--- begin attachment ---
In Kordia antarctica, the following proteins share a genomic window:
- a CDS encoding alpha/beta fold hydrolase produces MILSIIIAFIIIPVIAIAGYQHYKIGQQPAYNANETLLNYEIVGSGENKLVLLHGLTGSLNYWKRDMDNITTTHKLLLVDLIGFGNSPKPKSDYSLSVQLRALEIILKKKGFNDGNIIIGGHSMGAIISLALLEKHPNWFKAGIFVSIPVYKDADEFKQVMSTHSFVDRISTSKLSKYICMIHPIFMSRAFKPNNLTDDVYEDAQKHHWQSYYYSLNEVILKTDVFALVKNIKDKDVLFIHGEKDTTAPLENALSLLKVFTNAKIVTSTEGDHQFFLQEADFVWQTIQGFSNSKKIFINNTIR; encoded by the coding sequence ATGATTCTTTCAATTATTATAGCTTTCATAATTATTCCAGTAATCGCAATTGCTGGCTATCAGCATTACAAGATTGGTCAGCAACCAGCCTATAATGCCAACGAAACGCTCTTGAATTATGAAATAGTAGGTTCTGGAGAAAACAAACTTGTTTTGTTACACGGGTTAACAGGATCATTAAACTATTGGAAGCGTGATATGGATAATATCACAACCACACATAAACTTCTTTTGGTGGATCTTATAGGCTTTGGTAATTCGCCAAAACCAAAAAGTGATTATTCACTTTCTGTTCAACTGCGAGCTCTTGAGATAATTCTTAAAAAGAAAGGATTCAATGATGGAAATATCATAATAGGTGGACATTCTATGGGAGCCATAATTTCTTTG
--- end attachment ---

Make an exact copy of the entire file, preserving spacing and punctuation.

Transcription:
In Kordia antarctica, the following proteins share a genomic window:
- a CDS encoding alpha/beta fold hydrolase produces MILSIIIAFIIIPVIAIAGYQHYKIGQQPAYNANETLLNYEIVGSGENKLVLLHGLTGSLNYWKRDMDNITTTHKLLLVDLIGFGNSPKPKSDYSLSVQLRALEIILKKKGFNDGNIIIGGHSMGAIISLALLEKHPNWFKAGIFVSIPVYKDADEFKQVMSTHSFVDRISTSKLSKYICMIHPIFMSRAFKPNNLTDDVYEDAQKHHWQSYYYSLNEVILKTDVFALVKNIKDKDVLFIHGEKDTTAPLENALSLLKVFTNAKIVTSTEGDHQFFLQEADFVWQTIQGFSNSKKIFINNTIR; encoded by the coding sequence ATGATTCTTTCAATTATTATAGCTTTCATAATTATTCCAGTAATCGCAATTGCTGGCTATCAGCATTACAAGATTGGTCAGCAACCAGCCTATAATGCCAACGAAACGCTCTTGAATTATGAAATAGTAGGTTCTGGAGAAAACAAACTTGTTTTGTTACACGGGTTAACAGGATCATTAAACTATTGGAAGCGTGATATGGATAATATCACAACCACACATAAACTTCTTTTGGTGGATCTTATAGGCTTTGGTAATTCGCCAAAACCAAAAAGTGATTATTCACTTTCTGTTCAACTGCGAGCTCTTGAGATAATTCTTAAAAAGAAAGGATTCAATGATGGAAATATCATAATAGGTGGACATTCTATGGGAGCCATAATTTCTTTG